By manipulating service centers, hackers also attempt to exploit recovery settings and backup procedures in order to bypass MFA. In certain instances, 0ktapus may opt to target the service center of an organization in the event that their MFA prompt bombing strategy fails. They will claim their phone is broken or misplaced when contacting service desks, then request enrollment in a new MFA authentication device that is under the control of the perpetrator. They can then take advantage of the organization’s backup or recovery procedure by having the compromised device receive a link to reset its password. Concerned about security vulnerabilities at the service desk? Acquire the knowledge necessary to safeguard yours.

4. SIM Swapping

Malicious actors are cognizant of the fact that MFA frequently employs mobile devices for authentication. This can be taken advantage of using a ‘SIM exchange’ technique, in which hackers manipulate service providers into transferring a target’s services to a SIM card in their possession. Subsequently, they are capable of effectively acquiring the target’s phone number and mobile service, thereby intercepting MFA prompts and obtaining unauthorized account access.

After an incident occurred in 2022, Microsoft released a report that elaborated on the strategies utilized by the malicious group LAPSUS$. The report detailed the extensive social engineering campaigns that LAPSUS$ employs to establish a foothold in target organizations. Targeting users with SIM-swapping attacks, MFA prompt bombardment, and help desk social engineering to reset a target’s credentials are among their preferred methods.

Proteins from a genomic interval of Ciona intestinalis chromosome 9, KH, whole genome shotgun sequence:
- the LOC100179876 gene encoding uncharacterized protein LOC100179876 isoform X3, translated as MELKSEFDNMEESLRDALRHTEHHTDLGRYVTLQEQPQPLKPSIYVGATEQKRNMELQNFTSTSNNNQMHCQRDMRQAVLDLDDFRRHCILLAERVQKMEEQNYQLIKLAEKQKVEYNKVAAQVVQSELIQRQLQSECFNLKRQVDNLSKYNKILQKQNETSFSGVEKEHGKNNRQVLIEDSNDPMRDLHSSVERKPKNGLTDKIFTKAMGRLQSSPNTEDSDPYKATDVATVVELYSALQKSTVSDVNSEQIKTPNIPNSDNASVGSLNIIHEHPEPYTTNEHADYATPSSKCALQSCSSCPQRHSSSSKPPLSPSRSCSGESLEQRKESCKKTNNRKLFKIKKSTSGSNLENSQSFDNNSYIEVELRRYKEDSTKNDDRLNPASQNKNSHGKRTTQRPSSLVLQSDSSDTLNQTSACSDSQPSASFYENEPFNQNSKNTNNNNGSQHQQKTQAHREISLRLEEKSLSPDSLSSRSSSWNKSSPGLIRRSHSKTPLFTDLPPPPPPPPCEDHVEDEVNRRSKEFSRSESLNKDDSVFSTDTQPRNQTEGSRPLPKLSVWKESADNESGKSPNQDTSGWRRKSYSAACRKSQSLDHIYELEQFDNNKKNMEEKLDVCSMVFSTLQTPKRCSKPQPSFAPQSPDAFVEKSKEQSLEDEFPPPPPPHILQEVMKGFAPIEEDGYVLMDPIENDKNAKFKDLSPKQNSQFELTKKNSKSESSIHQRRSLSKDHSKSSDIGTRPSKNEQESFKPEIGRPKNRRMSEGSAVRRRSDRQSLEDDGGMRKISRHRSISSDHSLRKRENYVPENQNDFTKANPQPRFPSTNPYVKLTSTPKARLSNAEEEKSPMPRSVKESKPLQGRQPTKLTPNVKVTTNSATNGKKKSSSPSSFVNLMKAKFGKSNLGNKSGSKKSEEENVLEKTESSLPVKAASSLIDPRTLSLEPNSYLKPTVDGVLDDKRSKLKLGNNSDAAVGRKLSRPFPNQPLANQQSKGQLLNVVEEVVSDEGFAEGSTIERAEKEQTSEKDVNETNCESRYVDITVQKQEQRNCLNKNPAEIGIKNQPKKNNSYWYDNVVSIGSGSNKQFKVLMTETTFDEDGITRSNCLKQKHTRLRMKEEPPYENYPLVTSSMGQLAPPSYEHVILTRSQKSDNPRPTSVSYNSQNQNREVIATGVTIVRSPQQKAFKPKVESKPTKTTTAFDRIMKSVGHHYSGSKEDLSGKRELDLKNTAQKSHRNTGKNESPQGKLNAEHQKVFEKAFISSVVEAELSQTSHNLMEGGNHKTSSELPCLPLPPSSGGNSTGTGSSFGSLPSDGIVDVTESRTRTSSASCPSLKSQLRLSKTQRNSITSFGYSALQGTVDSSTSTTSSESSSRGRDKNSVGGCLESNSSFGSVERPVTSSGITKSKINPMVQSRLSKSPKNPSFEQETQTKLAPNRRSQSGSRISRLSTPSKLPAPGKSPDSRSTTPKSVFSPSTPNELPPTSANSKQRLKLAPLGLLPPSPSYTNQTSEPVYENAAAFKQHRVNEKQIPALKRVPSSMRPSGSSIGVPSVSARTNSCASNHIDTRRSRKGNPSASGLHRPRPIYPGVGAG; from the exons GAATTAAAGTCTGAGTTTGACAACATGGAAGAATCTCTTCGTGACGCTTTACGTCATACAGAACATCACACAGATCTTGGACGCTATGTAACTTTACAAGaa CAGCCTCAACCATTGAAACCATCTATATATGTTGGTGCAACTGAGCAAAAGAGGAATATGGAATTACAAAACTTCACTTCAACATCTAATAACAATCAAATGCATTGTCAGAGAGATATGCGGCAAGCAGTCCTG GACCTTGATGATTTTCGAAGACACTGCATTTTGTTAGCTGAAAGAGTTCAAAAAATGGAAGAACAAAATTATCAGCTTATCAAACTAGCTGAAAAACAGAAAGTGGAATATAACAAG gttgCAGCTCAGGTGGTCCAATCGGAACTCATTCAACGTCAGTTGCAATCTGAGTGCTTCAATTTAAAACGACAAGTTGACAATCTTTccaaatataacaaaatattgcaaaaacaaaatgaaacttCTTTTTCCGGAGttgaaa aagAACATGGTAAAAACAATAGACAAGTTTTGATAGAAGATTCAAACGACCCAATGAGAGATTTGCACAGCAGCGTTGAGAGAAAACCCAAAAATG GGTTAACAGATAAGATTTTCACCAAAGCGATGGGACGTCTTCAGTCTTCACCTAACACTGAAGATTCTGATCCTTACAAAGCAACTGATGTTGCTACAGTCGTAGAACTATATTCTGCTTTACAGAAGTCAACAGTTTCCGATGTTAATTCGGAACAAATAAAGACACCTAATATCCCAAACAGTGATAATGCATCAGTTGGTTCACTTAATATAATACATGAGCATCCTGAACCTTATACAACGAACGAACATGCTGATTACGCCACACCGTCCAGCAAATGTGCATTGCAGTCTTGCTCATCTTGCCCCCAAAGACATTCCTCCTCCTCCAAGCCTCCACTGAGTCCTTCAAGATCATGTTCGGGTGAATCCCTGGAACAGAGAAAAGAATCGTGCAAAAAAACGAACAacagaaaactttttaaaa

You Can’t Fully Rely on MFA – Password Security is Highly Crucial

This was not an exhaustive list of methods to circumvent MFA. In addition to compromising endpoints, exporting generated tokens, exploiting SSO, and discovering unpatched technical vulnerabilities, there are a number of additional methods. Evidently, the implementation of MFA does not absolve organizations from the responsibility of credential security entirely.

Account compromise continues to frequently commence with the utilization of weak or compromised passwords. After successfully acquiring a valid password, an assailant may proceed with targeting the MFA mechanism for circumvention. Users are no longer protected by even the most robust passwords if they are compromised due to a breach or password reuse. In addition, the majority of organizations will find complete password omission impractical.

By utilizing a tool such asSpecops Password Policy, one can implement strong password policies in Active Directory to weed out weak credentials and consistently scan for compromised passwords that may have been compromised due to breaches, reuse, or resale following a phishing attack. This guarantees that MFA functions as its intended supplementary security measure, and not as a panacea that can be relied upon exclusively. Please contact us if you are interested in discussing how the Specops Password Policy can be tailored to the specific requirements of your organization.

About The Author:

Yogesh Naager is a content marketer who specializes in the cybersecurity and B2B space.  Besides writing for the News4Hackers blog, he’s also written for brands including CollegeDunia, Utsav Fashion, and NASSCOM.  Naager entered the field of content in an unusual way.  He began his career as an insurance sales executive, where he developed an interest in simplifying difficult concepts.  He also combines this interest with a love of narrative, which makes him a good writer in the cybersecurity field.  In the bottom line, he frequently writes for Craw Security.